He entered the family business and got more serious about his life. He married Vanessa Haydon, a former model, in 2005 at his father's Mar-a-Lago estate in Florida. The couple now have five children and live in the staid Sutton Place neighborhood of New York.
An old friend, Thomas Hicks Jr., describes the apartment as "controlled chaos."
In the business world, Trump Jr. rose quickly to be executive vice president of the Trump Organization, working out of offices in the building where he grew up.
His work included extensive dealings with Russian business people. In a 2008 interview, he said that he had made half a dozen trips to Russia looking for business.
"And in terms of high-end product influx into the U.S., Russians make up a pretty disproportionate cross-section of a lot of our assets.… We see a lot of money pouring in from Russia," he said in the interview with Eturbonews. He added that he was wary of corruption in Russia. "It really is a scary place."
He won praise for hard work and discipline, but never stepped out of the shadow of his father or even his more successful sister, Ivanka.
"Everyone thinks Ivanka is the star of that family. Donald Jr. and Eric are just Donald Trump's sons," said a New York real estate executive who asked not be quoted by name.
In adulthood, Trump Jr.'s relationship with his father has had its occasional bumps. Trump publicly rebuked his son for accepting a free engagement ring for Vanessa from a jewelry store in exchange for publicity.
"You have a name that is hot as a pistol, you have to be very careful with things like this,'' he told Larry King on CNN.
Trump Jr. clearly bristled at being treated perpetually like his father's apprentice, under constant pressure to perform in the family business. "In my father's own words, he would fire us like dogs,'' he said in a 2006 interview with Associated Press.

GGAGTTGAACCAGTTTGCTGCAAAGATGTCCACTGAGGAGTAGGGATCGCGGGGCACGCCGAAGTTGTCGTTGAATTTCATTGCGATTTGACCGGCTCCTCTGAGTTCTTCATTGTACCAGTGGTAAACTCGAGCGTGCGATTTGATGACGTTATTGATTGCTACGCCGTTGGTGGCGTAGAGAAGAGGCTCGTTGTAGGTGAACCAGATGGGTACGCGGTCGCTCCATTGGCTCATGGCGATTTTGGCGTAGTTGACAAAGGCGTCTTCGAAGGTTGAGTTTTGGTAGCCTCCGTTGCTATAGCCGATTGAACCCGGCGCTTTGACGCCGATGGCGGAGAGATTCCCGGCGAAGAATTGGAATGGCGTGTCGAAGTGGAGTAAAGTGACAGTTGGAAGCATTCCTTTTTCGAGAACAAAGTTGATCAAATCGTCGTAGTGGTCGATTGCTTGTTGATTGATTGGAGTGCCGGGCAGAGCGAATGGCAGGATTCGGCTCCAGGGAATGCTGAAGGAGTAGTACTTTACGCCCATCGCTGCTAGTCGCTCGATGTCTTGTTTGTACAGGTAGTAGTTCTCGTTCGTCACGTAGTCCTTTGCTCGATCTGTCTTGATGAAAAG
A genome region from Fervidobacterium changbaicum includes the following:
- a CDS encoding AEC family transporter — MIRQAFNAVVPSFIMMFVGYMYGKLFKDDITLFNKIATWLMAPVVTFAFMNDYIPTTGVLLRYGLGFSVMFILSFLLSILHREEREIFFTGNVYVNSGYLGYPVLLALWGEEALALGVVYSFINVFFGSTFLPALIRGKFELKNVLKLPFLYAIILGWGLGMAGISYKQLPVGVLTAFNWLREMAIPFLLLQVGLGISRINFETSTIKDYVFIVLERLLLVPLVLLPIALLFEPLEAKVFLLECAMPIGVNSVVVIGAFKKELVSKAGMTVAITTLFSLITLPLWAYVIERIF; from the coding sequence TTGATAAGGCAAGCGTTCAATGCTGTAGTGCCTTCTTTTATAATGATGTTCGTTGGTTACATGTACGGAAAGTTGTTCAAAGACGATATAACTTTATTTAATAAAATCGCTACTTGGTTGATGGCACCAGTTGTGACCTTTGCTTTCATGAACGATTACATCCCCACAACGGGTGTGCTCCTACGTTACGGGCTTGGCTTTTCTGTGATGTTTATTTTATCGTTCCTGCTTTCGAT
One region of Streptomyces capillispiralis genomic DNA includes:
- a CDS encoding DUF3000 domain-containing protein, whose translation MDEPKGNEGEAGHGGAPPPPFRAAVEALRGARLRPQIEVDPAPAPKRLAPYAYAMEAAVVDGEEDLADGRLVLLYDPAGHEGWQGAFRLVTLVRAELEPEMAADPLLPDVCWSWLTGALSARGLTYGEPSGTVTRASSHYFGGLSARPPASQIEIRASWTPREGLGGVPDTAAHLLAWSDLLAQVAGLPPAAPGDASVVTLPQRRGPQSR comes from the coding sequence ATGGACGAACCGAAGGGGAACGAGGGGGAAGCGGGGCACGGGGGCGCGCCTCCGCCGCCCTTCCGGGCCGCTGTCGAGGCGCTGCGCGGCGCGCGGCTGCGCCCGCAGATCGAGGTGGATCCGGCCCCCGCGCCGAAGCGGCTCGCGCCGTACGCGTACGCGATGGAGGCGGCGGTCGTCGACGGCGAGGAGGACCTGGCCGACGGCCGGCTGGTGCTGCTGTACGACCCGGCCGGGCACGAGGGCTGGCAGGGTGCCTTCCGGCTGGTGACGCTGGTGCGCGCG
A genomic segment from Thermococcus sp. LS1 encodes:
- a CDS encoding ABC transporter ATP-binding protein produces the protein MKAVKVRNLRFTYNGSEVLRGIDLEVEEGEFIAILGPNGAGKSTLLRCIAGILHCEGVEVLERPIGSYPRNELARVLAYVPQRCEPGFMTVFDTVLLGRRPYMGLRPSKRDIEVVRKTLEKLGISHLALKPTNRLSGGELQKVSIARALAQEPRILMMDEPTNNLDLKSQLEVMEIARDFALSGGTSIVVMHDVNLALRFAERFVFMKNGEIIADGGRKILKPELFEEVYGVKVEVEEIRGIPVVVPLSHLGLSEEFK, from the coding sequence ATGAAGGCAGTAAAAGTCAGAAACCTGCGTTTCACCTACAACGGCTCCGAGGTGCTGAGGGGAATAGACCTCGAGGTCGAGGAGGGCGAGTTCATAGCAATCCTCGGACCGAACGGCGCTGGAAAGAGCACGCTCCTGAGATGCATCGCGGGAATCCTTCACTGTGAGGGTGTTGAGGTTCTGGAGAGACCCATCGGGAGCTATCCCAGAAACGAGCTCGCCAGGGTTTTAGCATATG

Just before the election, Trump Jr. accepted an invitation to Paris to an obscure pro-Russian think tank, the Center of Political and Foreign Affairs, for which he was reportedly paid at least $50,000.
After the inauguration, Trump Jr. and his brother Eric were designated to run the Trump Organization and officially keep an arm's length from the White House.
In politics, however, Trump Jr. has been his father's fiercest champion — a virtual attack dog whose status as a private citizen allows him to be less politically correct than the president.
Unlike Ivanka, who gives the impression of being torn between loyalty to her father and her own more liberal politics, Trump Jr. appears to be unequivocally behind his father's agenda.
He also campaigned for Montana's Greg Gianforte, who won a special election for Congress after a controversial campaign in which he body-slammed a journalist.
"He is a genuine conservative. He loves to hunt and fish. He likes going to parts of the country where he connects with people who like to be outdoors," said his friend Hicks.
"It is not just that he is trying to help his father. He has a real passion for the ideas. He believes in the 2nd Amendment, free enterprise, the small government," said Kirk.
He recalled that during the presidential campaign, Trump Jr. would get up at 4:30 in the morning and work until late at night. He would sometimes fly home on a red-eye to wake up a child on their birthday.
"Don was very disciplined, very high-energy," Kirk said. "I don't think he got the appreciation he deserved during the election."
On Tuesday, the president released a brief statement defending Trump Jr.: "My son is a high-quality person and I applaud his transparency."
Times staff writer Melissa Etehad contributed to this report from Los Angeles.